So far, the states trying to woo Tesla are keeping the details of their talks confidential.
Texas Gov. Rick Perry is reportedly heading talks with the automaker, but his administration won't provide any details. Texas already has a thorny relationship with Tesla. The state requires automakers to sell through dealers and has blocked Tesla's efforts to open company-owned car stores.
Nevada officials welcomed its selection as a finalist for the plant.
"Tesla is an exceptional company," said Steve Hill, executive director of the Governor's Office of Economic Development.
Hill said he is working with regional development authorities and local governments to educate Tesla about Nevada's workforce development and training programs, low operating costs and commitment "to provide the climate necessary for innovative businesses to thrive."
Even though the new battery factory will be built elsewhere, California officials point out that Tesla has made a considerable investment in the state.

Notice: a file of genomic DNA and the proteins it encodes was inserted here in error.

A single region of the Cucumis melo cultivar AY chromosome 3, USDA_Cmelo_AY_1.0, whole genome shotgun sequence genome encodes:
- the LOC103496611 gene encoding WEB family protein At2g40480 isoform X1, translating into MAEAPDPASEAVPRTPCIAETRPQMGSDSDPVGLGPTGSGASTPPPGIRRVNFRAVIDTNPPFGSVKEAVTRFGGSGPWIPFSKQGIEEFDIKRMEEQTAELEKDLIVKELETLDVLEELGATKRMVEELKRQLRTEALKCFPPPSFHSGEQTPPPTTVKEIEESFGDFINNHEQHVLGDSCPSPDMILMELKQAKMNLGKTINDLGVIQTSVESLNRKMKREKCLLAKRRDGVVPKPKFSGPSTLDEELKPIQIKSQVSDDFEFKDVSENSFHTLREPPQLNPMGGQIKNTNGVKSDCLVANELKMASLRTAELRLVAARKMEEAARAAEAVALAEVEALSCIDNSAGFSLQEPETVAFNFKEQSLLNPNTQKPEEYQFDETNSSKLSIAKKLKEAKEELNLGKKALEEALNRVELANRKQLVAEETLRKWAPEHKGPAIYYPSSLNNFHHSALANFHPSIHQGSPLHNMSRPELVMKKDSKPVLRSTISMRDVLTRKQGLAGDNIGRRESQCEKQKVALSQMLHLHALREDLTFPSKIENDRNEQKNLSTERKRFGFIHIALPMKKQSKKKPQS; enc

The bulk of the company's 6,000 employees work at three California sites: the Fremont factory, Tesla headquarters in Palo Alto and the design studio in Hawthorne, near Los Angeles International Airport. Additionally, Tesla has more than two dozen company-owned showrooms and service centers in the state.
Although Tesla said the total investment in the battery factory could reach $5 billion, it plans to pump about $2 billion into the project. The rest will come from its battery partner, Panasonic Corp., and other companies that might join the venture.
The impetus for the investment is Tesla's plan to introduce a lower-cost, mass-market electric vehicle in about three years. This so-called Gen III car would be smaller than the current Model S sedan and the planned Model X SUV.
Tesla Chief Executive Elon Musk has said the Gen III car could cost $35,000 to $50,000 and sell by the hundreds of thousands if it achieves wide market acceptance. Lowering the cost of the batteries that go into the car is a key factor in slashing the price.